Fortunately, they realized this was not their strong point, and let me take a weekend long sex-ed class through our church. It was good, and helped a lot. But I still stole condoms from my roommate in college because I was too nervous to buy them (or did without, which looking back was massively stupid.)
We gave our child a great book about sex around age six when the younger sibling was on the way. (I wish I could remember the name) And, we have had regular talks over the years because it is not something a child learns once and is done. Their ideas and levels of comprehension change as they grow older. We felt that our middle schooler was at a point where more expertise and non-parental delivery was needed. So, we decided Karen’s class was a good thing, but we are not washing our hands of our continuing responsibility as parents.
Last night my 13 year old showed me the STD grid they made in Karen’s class. Down the first column was the list of diseases, the next column was symptoms, etc. My child had a slightly askew idea of HIV thinking it was as simple as having flu-like symptoms for a year or two and then dying. So, we had a talk about what HIV really does to the body, medications, treatments, life expectancy, etc. Just because my child is taking Karen’s class does not mean that all of the information will be accurately stored or understood. That is where I as a parent get to help out.
Our conversation went on as I asked, “Do you understand why we want you to take this class?” Just because we gave our reasons loud and clear multiple times already doesn’t me it was accurately stored or understood. I explained that my sexual education was essentially that sex outside of marriage was BAD. Not just ill-advised, problematic or unhealthy, but morally BAD. Furthermore, I was taught that sex kills and ruins your life and nice boys and girls don’t do it. I was very forthright that I felt my sex education had been more harmful than helpful. “Just say no,” as the comprehensive message on any subject doesn’t work!
Nobody really explained that having sex before I was emotionally and mentally mature could have long lasting, harmful emotional and psychological effects on me or my sexual partner(s). Nobody explained that even if I wasn’t married to the other person there could be a beautiful, beneficial and healthy sexual experience for my partner and me. And, I told my child that that was what I really hoped was the take away from Karen’s class. I told my child that these decisions are ones that each of us makes entirely on our own.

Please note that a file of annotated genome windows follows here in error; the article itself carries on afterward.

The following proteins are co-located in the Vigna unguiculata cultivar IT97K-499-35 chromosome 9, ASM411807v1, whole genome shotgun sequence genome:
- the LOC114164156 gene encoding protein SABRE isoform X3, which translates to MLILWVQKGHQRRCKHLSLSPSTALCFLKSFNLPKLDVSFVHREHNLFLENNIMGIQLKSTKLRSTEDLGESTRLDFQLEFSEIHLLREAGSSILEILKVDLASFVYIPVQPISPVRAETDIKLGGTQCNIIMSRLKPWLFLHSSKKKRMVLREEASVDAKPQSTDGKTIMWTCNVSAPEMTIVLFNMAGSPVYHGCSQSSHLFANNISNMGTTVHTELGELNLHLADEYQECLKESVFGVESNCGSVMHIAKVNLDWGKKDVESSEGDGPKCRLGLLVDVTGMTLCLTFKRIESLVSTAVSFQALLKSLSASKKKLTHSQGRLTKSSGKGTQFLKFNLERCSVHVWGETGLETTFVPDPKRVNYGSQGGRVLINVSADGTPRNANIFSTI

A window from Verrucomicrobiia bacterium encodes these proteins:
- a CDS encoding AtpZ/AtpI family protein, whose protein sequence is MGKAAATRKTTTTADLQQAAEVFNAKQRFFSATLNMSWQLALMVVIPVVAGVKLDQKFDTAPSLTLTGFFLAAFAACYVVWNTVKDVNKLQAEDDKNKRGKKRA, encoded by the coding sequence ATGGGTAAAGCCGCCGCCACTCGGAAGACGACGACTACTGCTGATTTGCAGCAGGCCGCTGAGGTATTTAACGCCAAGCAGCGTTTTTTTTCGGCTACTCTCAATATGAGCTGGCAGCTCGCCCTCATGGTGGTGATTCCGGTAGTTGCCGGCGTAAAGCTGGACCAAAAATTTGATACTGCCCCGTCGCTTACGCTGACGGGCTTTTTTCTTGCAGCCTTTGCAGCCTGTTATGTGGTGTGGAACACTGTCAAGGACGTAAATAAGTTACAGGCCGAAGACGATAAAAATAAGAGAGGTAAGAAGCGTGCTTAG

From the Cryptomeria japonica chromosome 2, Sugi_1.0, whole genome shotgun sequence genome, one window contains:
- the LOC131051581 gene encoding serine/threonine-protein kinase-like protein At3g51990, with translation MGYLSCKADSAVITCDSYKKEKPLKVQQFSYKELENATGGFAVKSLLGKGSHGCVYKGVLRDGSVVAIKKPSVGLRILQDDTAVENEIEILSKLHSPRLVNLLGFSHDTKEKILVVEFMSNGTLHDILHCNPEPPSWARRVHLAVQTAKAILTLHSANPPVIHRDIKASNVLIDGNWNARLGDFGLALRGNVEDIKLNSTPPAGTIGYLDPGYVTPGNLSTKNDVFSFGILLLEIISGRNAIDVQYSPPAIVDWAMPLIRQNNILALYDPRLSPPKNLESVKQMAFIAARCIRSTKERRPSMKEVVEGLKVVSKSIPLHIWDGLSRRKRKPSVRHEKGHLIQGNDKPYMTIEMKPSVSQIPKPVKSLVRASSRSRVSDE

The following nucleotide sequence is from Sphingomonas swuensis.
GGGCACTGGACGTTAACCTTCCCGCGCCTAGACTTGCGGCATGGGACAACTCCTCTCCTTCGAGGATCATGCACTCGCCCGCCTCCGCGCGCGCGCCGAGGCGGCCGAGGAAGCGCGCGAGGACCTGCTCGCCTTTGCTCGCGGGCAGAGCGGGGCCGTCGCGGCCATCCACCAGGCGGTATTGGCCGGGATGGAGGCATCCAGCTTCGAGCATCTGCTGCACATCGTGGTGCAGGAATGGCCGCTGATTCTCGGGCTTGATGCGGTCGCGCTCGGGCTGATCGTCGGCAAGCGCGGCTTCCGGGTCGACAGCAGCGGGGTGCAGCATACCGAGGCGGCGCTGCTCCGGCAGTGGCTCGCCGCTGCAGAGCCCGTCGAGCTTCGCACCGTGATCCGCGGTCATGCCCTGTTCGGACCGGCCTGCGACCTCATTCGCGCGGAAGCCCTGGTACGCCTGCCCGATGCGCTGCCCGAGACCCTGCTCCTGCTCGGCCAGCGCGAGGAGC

My child cannot make the best, most informed choices without the best and most comprehensive education. This seems true for any subject. Sex is a central part of all of our lives in some way or another, even if we are celibate. Yet, we seem so reluctant to fully and properly educate our children about it.
I don’t know if I’ll ever get past the infection planted in me so young that sex is dirty and I shouldn’t be doing it. But, I am going to do my best to make sure that my children view sex as a wonderful, beautiful gift to be enjoyed deeply, responsibly and healthfully. Thanks to Karen for helping make that possible!
Sigh. Thank you for letting me know that not everyone took away the information about HIV correctly. Several students came into the class with what you described as their understanding (you get a little bit sick, which is HIV, and then you die, which is AIDS). We tried to correct their misconception, but it looks like we either weren’t clear enough with the students who had the misconception, or other students heard their description without hearing our correction. We will be sure and go over this again next time!
Educational psychology – how people learn – is such a fascinating interplay of ideas and forces. Your comment, ParentX, has me thinking about how this applies to sex education. I’ll probably be writing a full post about it in the next several days or so.